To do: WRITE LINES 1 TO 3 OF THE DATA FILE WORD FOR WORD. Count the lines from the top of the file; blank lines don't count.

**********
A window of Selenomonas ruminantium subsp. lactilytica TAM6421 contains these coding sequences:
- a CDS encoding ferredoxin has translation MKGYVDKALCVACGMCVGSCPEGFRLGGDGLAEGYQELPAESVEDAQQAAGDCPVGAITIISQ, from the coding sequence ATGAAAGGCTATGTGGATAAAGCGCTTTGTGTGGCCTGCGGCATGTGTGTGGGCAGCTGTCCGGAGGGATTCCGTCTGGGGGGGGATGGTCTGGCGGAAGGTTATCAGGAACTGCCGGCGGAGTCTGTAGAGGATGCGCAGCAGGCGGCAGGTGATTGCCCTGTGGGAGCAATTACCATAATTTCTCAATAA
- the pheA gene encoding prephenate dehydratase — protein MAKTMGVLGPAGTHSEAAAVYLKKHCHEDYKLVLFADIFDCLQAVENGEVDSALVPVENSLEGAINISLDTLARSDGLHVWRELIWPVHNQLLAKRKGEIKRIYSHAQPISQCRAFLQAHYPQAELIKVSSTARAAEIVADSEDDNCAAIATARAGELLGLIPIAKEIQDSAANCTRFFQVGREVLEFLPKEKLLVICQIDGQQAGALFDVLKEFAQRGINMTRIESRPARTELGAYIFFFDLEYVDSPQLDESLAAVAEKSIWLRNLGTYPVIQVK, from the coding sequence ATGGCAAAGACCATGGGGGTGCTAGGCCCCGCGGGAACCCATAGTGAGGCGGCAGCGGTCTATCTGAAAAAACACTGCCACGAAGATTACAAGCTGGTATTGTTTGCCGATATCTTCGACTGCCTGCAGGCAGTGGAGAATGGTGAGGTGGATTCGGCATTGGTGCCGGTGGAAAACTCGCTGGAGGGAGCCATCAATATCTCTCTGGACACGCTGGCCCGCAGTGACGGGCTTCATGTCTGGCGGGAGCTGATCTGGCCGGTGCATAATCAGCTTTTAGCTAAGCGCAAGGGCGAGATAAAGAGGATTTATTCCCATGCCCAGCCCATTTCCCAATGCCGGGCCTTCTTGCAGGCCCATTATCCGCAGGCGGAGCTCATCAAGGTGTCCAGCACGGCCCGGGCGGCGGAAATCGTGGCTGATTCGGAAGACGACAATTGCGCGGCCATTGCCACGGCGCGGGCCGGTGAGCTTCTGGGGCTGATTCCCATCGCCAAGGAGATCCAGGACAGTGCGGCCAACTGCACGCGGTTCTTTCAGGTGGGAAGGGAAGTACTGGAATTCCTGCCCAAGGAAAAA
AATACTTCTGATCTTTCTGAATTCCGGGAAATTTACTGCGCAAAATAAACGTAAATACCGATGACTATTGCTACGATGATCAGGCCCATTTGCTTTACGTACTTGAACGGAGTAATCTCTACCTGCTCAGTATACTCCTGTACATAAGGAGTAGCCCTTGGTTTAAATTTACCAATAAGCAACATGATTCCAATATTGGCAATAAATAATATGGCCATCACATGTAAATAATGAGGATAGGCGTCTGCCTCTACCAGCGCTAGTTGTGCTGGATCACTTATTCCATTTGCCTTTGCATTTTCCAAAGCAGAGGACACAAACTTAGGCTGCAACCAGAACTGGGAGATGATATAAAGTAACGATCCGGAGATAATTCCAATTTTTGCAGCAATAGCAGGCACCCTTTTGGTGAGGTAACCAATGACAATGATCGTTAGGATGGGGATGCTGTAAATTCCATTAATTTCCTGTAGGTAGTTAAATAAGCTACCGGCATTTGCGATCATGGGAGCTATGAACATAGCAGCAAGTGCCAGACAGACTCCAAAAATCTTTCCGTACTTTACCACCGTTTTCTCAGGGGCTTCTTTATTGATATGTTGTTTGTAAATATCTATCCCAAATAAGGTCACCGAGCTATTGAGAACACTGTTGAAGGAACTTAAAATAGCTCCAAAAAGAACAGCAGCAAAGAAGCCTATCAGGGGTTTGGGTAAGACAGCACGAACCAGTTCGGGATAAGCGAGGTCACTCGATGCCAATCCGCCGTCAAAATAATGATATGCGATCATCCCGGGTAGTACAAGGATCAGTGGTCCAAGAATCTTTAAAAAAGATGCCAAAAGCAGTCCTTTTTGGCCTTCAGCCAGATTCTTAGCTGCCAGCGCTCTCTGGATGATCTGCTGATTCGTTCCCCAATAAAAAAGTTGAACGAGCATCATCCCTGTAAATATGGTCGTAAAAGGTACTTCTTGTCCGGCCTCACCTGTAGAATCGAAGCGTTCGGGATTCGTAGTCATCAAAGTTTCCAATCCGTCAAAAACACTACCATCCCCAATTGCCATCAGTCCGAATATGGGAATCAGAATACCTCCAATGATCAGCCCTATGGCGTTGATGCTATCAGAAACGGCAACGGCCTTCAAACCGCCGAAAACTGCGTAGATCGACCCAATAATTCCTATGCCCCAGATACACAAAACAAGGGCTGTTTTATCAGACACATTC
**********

A window of Selenomonas ruminantium subsp. lactilytica TAM6421 contains these coding sequences:
- a CDS encoding ferredoxin has translation MKGYVDKALCVACGMCVGSCPEGFRLGGDGLAEGYQELPAESVEDAQQAAGDCPVGAITIISQ, from the coding sequence ATGAAAGGCTATGTGGATAAAGCGCTTTGTGTGGCCTGCGGCATGTGTGTGGGCAGCTGTCCGGAGGGATTCCGTCTGGGGGGGGATGGTCTGGCGGAAGGTTATCAGGAACTGCCGGCGGAGTCTGTAGAGGATGCGCAGCAGGCGGCAGGTGATTGCCCTGTGGGAGCAATTACCATAATTTCTCAATAA
- the pheA gene encoding prephenate dehydratase — protein MAKTMGVLGPAGTHSEAAAVYLKKHCHEDYKLVLFADIFDCLQAVENGEVDSALVPVENSLEGAINISLDTLARSDGLHVWRELIWPVHNQLLAKRKGEIKRIYSHAQPISQCRAFLQAHYPQAELIKVSSTARAAEIVADSEDDNCAAIATARAGELLGLIPIAKEIQDSAANCTRFFQVGREVLEFLPKEKLLVICQIDGQQAGALFDVLKEFAQRGINMTRIESRPARTELGAYIFFFDLEYVDSPQLDESLAAVAEKSIWLRNLGTYPVIQVK, from the coding sequence ATGGCAAAGACCATGGGGGTGCTAGGCCCCGCGGGAACCCATAGTGAGGCGGCAGCGGTCTATCTGAAAAAACACTGCCACGAAGATTACAAGCTGGTATTGTTTGCCGATATCTTCGACTGCCTGCAGGCAGTGGAGAATGGTGAGGTGGATTCGGCATTGGTGCCGGTGGAAAACTCGCTGGAGGGAGCCATCAATATCTCTCTGGACACGCTGGCCCGCAGTGACGGGCTTCATGTCTGGCGGGAGCTGATCTGGCCGGTGCATAATCAGCTTTTAGCTAAGCGCAAGGGCGAGATAAAGAGGATTTATTCCCATGCCCAGCCCATTTCCCAATGCCGGGCCTTCTTGCAGGCCCATTATCCGCAGGCGGAGCTCATCAAGGTGTCCAGCACGGCCCGGGCGGCGGAAATCGTGGCTGATTCGGAAGACGACAATTGCGCGGCCATTGCCACGGCGCGGGCCGGTGAGCTTCTGGGGCTGATTCCCATCGCCAAGGAGATCCAGGACAGTGCGGCCAACTGCACGCGGTTCTTTCAGGTGGGAAGGGAAGTACTGGAATTCCTGCCCAAGGAAAAA